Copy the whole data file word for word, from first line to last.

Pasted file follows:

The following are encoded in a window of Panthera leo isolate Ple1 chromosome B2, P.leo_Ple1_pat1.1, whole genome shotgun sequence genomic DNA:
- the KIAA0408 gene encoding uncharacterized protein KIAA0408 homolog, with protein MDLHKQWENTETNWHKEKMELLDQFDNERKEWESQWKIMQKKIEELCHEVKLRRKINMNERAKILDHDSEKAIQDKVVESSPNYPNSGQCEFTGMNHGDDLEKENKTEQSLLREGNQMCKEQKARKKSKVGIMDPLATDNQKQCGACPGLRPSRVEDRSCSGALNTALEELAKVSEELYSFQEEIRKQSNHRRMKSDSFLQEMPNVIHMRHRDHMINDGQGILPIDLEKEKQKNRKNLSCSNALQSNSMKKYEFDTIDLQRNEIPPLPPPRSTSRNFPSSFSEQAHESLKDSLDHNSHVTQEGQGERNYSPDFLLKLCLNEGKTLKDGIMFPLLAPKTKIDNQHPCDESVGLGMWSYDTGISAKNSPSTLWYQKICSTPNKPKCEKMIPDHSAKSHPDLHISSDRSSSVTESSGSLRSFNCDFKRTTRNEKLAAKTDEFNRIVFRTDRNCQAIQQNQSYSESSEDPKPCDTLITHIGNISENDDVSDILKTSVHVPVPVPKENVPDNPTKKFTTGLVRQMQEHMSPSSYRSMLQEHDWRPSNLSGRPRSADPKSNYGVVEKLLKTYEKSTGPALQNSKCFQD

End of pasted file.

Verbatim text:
The following are encoded in a window of Panthera leo isolate Ple1 chromosome B2, P.leo_Ple1_pat1.1, whole genome shotgun sequence genomic DNA:
- the KIAA0408 gene encoding uncharacterized protein KIAA0408 homolog, with protein MDLHKQWENTETNWHKEKMELLDQFDNERKEWESQWKIMQKKIEELCHEVKLRRKINMNERAKILDHDSEKAIQDKVVESSPNYPNSGQCEFTGMNHGDDLEKENKTEQSLLREGNQMCKEQKARKKSKVGIMDPLATDNQKQCGACPGLRPSRVEDRSCSGALNTALEELAKVSEELYSFQEEIRKQSNHRRMKSDSFLQEMPNVIHMRHRDHMINDGQGILPIDLEKEKQKNRKNLSCSNALQSNSMKKYEFDTIDLQRNEIPPLPPPRSTSRNFPSSFSEQAHESLKDSLDHNSHVTQEGQGERNYSPDFLLKLCLNEGKTLKDGIMFPLLAPKTKIDNQHPCDESVGLGMWSYDTGISAKNSPSTLWYQKICSTPNKPKCEKMIPDHSAKSHPDLHISSDRSSSVTESSGSLRSFNCDFKRTTRNEKLAAKTDEFNRIVFRTDRNCQAIQQNQSYSESSEDPKPCDTLITHIGNISENDDVSDILKTSVHVPVPVPKENVPDNPTKKFTTGLVRQMQEHMSPSSYRSMLQEHDWRPSNLSGRPRSADPKSNYGVVEKLLKTYEKSTGPALQNSKCFQD